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A Hue/Brightness Color Wheel Style Chart for System.Drawing.Color Values

, 21 Mar 2009
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Enables side-by-side comparison of close matching color swatches.



This article describes a method for mapping the named System.Drawing.Color values to a 2D rectangular grid in a systematic way, rather than the alphabetic order in which the color names appear. The mapping algorithm is based on the Hue/Brightness color wheel. The result is shown in the (downscaled) image above.

To see a full size pre-rendered version of this chart, go here.

I created this utility because of my need to compare and choose color values that are visually close to one another, like this snippet from the chart:


A definition of close may be described by how near their hue, brightness, and saturation are to each other. Visualizing these parameters generally requires a 3D representation; however, since I want a 2D chart, I have only mapped the Hue and Brightness values (saturation is therefore disregarded). For more information on color space definitions, see HSL and HSV.


In mapping System.Drawing.Color values, I wanted the color's name and RGB value to appear as text on top of a swatch of the actual colour as background. This constrained the design to a rectangular grid of colored cells, where:

  • Hue is mapped in a circular fashion 0-360° around the center cell of the chart.
  • Brightness is mapped from Pure Black at the centre to Pure White all the way around the perimeter of the chart.

Since there is no saturation mapping, pure gray-value colors can get seemingly lost within a color wheel, making it hard to compare them side by side. Consequently, I decided to programmatically strip them from the main Hue/Brightness section and present them separately as a "gray-wedge" at the top left of the chart.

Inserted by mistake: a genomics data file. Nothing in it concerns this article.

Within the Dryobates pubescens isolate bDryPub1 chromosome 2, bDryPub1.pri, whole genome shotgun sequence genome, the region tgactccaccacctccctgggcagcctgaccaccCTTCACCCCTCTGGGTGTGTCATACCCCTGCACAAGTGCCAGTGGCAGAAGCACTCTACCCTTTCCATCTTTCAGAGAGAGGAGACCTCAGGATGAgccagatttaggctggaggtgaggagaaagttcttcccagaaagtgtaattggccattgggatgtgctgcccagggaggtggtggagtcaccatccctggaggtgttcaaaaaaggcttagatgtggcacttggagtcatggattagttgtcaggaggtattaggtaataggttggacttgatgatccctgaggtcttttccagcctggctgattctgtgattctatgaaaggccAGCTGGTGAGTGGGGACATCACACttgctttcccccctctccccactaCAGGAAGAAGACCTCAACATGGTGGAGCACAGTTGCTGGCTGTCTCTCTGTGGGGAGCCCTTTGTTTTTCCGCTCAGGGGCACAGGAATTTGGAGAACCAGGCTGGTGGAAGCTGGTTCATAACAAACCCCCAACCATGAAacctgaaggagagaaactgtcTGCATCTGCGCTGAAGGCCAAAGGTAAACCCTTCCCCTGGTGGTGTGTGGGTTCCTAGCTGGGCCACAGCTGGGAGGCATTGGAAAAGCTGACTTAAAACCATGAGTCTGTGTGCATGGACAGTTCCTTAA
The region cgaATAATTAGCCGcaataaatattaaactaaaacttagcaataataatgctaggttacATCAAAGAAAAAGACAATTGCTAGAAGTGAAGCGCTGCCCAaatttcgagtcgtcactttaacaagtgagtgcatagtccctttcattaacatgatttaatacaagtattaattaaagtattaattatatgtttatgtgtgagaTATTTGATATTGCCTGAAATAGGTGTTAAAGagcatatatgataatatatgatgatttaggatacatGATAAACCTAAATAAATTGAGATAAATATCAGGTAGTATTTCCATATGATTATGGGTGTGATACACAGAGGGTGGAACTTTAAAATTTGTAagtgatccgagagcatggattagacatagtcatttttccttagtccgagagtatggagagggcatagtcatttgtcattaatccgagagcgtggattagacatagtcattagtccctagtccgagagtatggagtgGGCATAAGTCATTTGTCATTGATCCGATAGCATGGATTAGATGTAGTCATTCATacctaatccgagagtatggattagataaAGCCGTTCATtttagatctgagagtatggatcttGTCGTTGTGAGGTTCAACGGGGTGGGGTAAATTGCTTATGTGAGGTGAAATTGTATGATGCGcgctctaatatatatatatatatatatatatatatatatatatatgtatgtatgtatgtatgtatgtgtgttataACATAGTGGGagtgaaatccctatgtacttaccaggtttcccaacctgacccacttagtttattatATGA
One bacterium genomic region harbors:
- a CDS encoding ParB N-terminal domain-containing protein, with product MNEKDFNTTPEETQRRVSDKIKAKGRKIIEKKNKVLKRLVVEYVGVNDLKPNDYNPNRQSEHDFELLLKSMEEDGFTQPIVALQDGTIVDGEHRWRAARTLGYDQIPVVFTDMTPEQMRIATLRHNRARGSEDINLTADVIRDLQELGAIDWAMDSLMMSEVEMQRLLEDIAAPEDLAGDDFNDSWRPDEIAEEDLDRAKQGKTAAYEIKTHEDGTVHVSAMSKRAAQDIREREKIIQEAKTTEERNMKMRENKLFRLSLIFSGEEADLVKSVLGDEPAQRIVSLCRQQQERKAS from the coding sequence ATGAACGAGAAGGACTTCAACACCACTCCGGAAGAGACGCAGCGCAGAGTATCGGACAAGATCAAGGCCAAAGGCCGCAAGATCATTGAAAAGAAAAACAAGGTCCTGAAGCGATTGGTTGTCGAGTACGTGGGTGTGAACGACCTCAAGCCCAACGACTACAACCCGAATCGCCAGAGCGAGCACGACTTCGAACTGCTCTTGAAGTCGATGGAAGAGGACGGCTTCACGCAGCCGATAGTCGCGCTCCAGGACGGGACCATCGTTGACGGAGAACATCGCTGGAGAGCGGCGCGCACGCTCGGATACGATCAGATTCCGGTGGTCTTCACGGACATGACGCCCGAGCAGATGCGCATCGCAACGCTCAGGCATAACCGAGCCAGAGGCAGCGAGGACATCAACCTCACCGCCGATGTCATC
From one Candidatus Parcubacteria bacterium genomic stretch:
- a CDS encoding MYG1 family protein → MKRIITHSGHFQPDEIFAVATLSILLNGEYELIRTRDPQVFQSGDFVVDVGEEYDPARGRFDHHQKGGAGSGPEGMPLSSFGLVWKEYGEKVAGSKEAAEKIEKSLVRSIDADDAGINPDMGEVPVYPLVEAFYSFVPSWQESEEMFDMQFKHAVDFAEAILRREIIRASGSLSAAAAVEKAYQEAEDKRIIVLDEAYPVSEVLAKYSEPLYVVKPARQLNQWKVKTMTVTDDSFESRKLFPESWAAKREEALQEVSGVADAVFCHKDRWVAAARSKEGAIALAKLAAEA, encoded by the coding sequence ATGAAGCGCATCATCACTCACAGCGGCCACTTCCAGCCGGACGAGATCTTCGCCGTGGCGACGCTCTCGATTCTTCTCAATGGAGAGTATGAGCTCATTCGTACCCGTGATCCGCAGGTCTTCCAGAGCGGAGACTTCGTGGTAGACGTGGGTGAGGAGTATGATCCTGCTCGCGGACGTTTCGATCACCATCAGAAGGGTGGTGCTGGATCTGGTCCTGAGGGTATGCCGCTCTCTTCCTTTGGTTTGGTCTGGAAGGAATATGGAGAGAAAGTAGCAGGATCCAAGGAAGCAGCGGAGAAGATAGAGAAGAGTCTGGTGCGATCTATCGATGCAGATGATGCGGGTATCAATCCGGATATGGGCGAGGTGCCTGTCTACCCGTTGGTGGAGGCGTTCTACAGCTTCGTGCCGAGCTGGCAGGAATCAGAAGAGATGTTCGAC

Using the code

The Color Chart application is a Windows Forms based application. The entire client area of the window is divided into a fixed number of rows and columns. This is internally represented by the following array:

private CellInfo[,] m_Grid = new CellInfo[SideCount, SideCount]; 

The code structure is quite simple:

  • The Form's constructor populates this array from the System.Drawing.Color set.
  • The Paint event handler simply renders the array to the entire client area, whenever it needs to.

Constructor - ColorChartForm()

InitializeGrid(); // set all m_Grid cells to null

GenerateColorAndGrayLists(); // generate 2 separate lists of colors: colors and grays 

MapColorsToCells(); // map all colours (not grays) as a color wheel on the grid

GenerateDiagnostics(); // to check if everything got mapped ok

GenerateColorAndGrayLists() filters System.Drawing.Colors into two lists:

  • m_ColorList destined for the Hue/Brightness part of the chart
  • m_GrayList destined for the gray-wedge.

If a color's GetSaturation() value is less than 0.0001, then the color is deemed to be a gray. This method also tries to eliminate differently named colors that actually have the same RGB color value.

MapColorsToCells() applies the Hue/Brightness mapping to each color in the m_ColorList. This is implemented by making calls to the Color.GetHue() and Color.GetBrightness() for each color, and scaling the color point to land onto an ideal cell inside the m_Grid.

float hue = color.GetHue(); // angle around the wheel (0..360) 

//calculate a brightness gamma factor to force colors to bunch to the centre 
float brightness = (float)Math.Pow(color.GetBrightness(), Gamma);

int halfSideCount = SideCount / 2; // radius 

double dx = halfSideCount * (1.0 + brightness *